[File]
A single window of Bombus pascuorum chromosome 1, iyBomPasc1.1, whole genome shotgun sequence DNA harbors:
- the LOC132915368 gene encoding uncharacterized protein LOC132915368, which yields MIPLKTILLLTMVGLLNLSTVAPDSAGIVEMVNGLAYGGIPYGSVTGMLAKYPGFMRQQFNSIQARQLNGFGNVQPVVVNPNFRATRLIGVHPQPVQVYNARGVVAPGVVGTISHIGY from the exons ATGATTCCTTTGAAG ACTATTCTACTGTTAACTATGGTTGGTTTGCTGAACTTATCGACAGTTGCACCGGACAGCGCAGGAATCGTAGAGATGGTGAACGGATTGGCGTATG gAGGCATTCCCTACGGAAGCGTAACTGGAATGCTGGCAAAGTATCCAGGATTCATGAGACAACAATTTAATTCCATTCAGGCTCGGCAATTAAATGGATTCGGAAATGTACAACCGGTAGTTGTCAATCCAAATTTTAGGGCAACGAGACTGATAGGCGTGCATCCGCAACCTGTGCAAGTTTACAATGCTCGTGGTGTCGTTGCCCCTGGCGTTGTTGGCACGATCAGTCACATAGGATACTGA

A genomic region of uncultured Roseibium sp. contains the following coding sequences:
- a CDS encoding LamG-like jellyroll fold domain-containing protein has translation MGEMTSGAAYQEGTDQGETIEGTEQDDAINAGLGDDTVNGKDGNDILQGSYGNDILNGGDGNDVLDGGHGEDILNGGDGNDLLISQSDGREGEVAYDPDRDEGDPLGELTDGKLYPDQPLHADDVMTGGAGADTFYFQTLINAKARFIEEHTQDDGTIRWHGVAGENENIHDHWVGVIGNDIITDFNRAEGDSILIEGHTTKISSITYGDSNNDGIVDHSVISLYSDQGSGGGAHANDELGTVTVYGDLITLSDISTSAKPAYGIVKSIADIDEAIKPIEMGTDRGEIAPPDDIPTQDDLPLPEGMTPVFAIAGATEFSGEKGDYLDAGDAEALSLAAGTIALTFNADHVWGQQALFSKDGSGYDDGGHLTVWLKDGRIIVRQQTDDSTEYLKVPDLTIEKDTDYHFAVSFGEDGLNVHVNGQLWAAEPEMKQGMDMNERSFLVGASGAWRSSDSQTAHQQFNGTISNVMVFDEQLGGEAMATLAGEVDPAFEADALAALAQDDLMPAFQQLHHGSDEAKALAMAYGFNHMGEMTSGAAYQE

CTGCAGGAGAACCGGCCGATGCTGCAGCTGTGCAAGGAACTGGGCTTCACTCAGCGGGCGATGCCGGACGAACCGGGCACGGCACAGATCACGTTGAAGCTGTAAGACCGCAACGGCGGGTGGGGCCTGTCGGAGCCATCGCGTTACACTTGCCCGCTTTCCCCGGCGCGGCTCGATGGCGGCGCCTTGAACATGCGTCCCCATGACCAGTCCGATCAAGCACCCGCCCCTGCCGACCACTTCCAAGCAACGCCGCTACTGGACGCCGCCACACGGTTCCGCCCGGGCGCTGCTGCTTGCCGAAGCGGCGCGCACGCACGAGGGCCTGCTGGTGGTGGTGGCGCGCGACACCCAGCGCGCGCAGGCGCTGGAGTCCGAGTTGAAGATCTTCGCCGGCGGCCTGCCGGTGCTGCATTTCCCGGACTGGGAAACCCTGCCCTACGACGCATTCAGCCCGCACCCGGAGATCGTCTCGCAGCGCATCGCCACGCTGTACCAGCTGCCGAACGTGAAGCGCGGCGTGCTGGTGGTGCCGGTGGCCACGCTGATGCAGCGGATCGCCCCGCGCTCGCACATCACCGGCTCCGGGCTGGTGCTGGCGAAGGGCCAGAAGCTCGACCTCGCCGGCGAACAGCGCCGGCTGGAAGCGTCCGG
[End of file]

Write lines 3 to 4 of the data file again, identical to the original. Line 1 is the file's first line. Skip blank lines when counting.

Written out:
A genomic region of uncultured Roseibium sp. contains the following coding sequences:
- a CDS encoding LamG-like jellyroll fold domain-containing protein has translation MGEMTSGAAYQEGTDQGETIEGTEQDDAINAGLGDDTVNGKDGNDILQGSYGNDILNGGDGNDVLDGGHGEDILNGGDGNDLLISQSDGREGEVAYDPDRDEGDPLGELTDGKLYPDQPLHADDVMTGGAGADTFYFQTLINAKARFIEEHTQDDGTIRWHGVAGENENIHDHWVGVIGNDIITDFNRAEGDSILIEGHTTKISSITYGDSNNDGIVDHSVISLYSDQGSGGGAHANDELGTVTVYGDLITLSDISTSAKPAYGIVKSIADIDEAIKPIEMGTDRGEIAPPDDIPTQDDLPLPEGMTPVFAIAGATEFSGEKGDYLDAGDAEALSLAAGTIALTFNADHVWGQQALFSKDGSGYDDGGHLTVWLKDGRIIVRQQTDDSTEYLKVPDLTIEKDTDYHFAVSFGEDGLNVHVNGQLWAAEPEMKQGMDMNERSFLVGASGAWRSSDSQTAHQQFNGTISNVMVFDEQLGGEAMATLAGEVDPAFEADALAALAQDDLMPAFQQLHHGSDEAKALAMAYGFNHMGEMTSGAAYQE